Poblete also represents the family of Jamshid Sharmahd, an Iranian-German citizen who also has US residency. He was sentenced to death in February following what the German government described as a grossly unfair trial. Sharmahd’s family has urged the Biden administration to play an active role in securing his release. 

It’s unclear where Dalili and Sharmahd fit into the negotiations surrounding a potential prisoner deal. The State Department declined to comment on whether the US government was seeking the release of permanent residents as part of its indirect talks with Iran. 

“The department reviews cases of US nationals detained abroad to determine if there are indicators of a wrongful detention,” a State Department spokesperson said in emailed comments. “Due to privacy considerations, we are not in a position to comment on any US lawful permanent residents who may be detained in Iran. We have nothing further to announce.”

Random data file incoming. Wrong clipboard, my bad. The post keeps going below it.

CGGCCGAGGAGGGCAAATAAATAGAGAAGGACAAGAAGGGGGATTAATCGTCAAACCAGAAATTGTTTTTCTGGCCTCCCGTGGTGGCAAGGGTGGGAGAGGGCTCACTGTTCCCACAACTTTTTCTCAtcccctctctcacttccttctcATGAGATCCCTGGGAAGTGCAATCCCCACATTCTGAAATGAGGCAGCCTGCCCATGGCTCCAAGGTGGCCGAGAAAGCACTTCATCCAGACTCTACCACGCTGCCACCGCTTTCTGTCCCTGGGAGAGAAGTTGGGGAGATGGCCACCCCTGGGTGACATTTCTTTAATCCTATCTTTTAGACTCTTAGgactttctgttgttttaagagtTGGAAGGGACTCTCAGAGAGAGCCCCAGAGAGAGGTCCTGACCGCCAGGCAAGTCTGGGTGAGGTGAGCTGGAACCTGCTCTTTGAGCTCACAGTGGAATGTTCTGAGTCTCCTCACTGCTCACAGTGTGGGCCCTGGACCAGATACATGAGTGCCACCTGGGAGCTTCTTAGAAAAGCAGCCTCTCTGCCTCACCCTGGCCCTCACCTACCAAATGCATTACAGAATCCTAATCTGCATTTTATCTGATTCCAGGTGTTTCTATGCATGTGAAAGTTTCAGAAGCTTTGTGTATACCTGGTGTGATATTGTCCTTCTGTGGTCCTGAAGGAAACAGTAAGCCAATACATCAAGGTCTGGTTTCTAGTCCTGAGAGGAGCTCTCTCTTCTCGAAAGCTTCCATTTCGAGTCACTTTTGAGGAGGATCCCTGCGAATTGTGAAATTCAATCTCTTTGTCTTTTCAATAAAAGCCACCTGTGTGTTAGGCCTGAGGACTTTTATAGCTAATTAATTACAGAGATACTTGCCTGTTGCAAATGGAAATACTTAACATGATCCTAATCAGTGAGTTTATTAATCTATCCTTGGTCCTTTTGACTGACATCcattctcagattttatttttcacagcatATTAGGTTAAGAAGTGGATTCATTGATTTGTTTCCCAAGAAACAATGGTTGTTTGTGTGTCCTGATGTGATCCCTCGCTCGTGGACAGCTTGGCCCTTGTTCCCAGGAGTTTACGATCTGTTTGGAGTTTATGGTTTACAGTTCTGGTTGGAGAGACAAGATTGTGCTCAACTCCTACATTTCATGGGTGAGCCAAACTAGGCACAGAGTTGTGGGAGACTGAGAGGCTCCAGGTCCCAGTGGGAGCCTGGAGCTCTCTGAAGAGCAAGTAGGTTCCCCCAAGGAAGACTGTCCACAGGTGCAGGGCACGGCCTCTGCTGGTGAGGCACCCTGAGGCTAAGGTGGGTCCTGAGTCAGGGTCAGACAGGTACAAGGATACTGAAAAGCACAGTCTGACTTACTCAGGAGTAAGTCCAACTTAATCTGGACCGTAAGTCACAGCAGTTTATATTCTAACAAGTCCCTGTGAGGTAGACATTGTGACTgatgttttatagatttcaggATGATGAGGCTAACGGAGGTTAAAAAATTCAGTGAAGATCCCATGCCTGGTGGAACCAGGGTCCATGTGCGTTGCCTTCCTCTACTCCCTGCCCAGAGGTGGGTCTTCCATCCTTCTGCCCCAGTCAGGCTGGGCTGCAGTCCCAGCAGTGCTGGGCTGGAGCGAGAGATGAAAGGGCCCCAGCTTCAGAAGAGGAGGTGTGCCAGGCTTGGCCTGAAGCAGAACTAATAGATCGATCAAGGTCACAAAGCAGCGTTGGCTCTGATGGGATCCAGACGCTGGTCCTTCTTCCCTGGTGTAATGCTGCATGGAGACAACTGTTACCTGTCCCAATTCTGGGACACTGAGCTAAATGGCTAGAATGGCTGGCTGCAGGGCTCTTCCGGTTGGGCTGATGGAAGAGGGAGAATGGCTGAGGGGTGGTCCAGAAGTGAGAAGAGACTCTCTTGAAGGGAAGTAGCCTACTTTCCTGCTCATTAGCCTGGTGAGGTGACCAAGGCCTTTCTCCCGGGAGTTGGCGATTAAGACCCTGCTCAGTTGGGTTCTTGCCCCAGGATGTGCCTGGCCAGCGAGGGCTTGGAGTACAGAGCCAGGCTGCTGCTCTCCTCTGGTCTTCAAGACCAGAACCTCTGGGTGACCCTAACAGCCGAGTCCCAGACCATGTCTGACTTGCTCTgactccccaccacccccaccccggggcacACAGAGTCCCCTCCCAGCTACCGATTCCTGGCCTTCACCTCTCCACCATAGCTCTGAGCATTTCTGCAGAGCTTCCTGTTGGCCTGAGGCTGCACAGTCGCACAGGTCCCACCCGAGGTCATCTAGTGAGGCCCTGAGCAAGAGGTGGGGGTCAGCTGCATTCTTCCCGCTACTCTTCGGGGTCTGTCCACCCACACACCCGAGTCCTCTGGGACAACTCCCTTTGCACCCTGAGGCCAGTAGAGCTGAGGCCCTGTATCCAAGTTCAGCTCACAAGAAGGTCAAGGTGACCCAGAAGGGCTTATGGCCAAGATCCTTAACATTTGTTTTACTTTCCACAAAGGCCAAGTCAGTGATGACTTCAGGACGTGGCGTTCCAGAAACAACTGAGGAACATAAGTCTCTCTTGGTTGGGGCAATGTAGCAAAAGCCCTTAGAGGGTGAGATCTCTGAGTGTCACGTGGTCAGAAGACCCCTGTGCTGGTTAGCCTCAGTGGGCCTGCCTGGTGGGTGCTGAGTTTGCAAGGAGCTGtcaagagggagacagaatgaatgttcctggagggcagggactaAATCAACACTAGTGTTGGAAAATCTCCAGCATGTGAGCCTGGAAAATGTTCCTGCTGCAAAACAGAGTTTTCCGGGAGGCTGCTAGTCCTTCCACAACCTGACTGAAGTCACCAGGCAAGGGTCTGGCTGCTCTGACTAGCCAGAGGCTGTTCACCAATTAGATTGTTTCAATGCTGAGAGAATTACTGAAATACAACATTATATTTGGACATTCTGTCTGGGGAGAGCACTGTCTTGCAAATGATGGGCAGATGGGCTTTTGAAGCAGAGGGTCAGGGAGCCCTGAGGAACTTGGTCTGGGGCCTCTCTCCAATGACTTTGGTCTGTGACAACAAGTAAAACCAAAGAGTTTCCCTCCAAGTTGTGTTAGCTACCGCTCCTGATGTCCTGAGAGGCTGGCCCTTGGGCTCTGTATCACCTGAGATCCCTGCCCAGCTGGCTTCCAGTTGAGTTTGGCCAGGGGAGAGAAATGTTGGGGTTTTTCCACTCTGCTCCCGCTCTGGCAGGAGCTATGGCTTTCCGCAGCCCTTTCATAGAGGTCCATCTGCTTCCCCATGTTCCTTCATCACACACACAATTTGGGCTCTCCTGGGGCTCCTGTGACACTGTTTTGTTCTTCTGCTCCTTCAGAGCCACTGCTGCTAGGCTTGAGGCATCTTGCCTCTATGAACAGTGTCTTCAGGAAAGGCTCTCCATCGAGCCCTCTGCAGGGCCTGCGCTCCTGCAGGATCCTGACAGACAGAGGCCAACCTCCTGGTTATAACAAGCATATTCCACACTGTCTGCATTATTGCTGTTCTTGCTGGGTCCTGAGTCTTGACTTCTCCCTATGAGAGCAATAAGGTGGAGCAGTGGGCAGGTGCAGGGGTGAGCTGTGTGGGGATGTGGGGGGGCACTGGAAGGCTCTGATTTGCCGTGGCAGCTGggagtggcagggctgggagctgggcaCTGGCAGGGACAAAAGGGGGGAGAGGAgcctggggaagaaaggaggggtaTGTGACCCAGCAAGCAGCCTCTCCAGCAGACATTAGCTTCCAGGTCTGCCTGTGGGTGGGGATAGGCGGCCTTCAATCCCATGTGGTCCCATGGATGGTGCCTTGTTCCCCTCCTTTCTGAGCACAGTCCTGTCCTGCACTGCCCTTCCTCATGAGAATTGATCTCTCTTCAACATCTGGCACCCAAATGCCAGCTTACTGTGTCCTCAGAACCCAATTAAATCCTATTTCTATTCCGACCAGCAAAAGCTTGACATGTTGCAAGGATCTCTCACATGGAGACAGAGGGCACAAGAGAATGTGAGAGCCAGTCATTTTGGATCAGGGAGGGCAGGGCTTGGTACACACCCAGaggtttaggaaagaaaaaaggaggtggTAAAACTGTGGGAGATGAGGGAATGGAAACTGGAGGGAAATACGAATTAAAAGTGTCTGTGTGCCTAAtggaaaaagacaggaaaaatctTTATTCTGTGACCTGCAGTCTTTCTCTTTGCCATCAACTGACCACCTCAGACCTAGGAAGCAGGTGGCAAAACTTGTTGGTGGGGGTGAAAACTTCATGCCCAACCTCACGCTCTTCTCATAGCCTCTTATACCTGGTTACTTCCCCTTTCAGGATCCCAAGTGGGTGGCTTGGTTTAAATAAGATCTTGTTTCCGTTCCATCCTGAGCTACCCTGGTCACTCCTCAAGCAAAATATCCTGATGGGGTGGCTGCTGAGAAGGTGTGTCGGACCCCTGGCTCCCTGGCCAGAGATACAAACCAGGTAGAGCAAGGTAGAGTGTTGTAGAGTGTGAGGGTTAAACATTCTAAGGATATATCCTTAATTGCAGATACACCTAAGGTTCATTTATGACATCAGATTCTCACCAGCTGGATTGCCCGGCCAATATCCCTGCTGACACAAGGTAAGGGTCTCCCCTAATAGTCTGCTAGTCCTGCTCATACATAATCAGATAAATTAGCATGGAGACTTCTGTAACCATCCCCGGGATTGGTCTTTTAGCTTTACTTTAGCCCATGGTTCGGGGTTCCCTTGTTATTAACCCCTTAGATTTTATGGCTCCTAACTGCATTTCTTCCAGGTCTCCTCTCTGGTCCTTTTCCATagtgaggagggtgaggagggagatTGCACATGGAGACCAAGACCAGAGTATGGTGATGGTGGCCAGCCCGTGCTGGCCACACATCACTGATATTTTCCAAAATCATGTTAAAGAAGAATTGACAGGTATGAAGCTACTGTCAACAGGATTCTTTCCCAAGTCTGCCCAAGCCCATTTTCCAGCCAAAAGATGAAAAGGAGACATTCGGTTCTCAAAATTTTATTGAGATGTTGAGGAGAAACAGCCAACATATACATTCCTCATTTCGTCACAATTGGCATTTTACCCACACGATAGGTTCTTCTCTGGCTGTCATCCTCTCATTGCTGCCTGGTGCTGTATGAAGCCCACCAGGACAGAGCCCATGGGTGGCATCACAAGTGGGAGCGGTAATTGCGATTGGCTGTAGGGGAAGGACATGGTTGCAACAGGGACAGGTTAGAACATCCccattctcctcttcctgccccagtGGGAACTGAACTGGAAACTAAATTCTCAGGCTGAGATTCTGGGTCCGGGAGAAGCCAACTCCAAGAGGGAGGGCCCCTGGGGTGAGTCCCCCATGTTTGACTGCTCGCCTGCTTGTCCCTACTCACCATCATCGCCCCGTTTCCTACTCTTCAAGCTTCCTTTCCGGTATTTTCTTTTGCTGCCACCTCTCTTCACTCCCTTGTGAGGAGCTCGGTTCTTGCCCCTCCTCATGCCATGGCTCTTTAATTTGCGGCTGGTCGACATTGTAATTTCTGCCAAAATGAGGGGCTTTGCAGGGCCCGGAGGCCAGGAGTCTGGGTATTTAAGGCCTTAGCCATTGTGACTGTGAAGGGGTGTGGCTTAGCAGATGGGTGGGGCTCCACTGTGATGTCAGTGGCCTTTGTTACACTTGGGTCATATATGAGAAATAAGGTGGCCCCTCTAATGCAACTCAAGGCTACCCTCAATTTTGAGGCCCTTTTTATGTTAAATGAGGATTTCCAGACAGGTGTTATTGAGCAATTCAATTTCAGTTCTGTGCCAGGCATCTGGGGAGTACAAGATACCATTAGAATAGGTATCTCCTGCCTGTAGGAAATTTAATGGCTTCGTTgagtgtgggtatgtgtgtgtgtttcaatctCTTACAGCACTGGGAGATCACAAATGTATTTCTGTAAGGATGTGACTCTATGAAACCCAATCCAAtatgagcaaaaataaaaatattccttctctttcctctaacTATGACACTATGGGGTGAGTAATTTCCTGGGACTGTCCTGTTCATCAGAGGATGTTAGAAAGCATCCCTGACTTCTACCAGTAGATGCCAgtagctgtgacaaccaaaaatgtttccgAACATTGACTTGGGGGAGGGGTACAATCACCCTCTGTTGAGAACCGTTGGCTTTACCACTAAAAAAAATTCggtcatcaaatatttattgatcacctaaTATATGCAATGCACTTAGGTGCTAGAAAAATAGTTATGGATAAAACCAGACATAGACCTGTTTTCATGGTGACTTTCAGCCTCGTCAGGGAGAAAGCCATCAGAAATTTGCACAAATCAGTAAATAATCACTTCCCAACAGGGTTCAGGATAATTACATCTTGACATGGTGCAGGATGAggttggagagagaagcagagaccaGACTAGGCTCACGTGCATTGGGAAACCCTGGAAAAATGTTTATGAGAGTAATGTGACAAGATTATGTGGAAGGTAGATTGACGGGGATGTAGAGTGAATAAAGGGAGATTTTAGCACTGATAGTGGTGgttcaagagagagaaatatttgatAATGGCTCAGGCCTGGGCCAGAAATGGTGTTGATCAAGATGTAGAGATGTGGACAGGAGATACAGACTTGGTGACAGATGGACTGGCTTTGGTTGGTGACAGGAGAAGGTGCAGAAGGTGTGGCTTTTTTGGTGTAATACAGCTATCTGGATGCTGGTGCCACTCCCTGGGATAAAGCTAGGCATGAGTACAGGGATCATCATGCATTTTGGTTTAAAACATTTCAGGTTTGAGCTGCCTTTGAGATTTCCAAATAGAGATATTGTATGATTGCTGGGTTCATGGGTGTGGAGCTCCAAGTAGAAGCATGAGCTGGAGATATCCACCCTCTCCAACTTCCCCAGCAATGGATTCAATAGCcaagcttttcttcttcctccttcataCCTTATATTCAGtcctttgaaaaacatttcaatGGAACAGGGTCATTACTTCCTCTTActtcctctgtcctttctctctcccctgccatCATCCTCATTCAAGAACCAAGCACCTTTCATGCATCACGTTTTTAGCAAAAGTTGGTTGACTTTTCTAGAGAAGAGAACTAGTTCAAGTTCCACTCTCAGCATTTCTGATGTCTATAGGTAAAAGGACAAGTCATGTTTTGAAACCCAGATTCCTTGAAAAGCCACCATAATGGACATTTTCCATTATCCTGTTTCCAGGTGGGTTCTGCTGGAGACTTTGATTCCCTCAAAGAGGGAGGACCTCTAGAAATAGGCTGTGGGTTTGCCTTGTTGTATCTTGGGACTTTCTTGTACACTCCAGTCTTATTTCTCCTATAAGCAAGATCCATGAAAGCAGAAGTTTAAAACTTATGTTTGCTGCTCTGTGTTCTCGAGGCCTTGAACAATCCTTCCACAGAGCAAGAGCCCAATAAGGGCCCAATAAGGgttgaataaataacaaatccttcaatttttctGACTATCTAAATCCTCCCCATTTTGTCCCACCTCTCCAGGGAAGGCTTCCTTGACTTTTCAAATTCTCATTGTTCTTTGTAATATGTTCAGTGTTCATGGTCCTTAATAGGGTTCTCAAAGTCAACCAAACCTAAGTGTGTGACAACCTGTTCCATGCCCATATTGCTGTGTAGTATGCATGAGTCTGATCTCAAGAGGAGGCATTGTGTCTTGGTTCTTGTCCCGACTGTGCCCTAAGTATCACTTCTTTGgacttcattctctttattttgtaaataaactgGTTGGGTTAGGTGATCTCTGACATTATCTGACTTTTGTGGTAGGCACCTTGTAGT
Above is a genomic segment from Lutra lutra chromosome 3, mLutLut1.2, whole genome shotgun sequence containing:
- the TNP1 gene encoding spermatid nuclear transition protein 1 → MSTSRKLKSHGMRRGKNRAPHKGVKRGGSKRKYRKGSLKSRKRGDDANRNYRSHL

The Dalili family’s plea comes amid reports that Iran and the United States are nearing an agreement to release prisoners on both sides. Last week, Oman’s Foreign Minister Sayyid Badr Albusaidi told Al-Monitor that Tehran and Washington are close to reaching a detainee deal. 

The family remains concerned Dalili could be left behind, as Siamak Namazi was in January 2016. Namazi, who is currently the longest-held American in Iran, was the only US citizen not returned home as part of prisoner exchange under the Obama administration that occurred the same day the Iranian nuclear deal took effect. 

The Biden administration’s point person in the negotiations, US special envoy for Iran Rob Malley, has said the US does not want to “leave anyone behind” this time. But Dalili’s wife, Nahid Khazai, says she’s not encouraged by the administration’s public statements on the prisoners, which have never referenced her husband. 

“I want them to know that there are not only three hostages. There are at least four,” she said. “I want to make sure that when they release the hostages, nobody can tell me they didn’t know about Shahab.”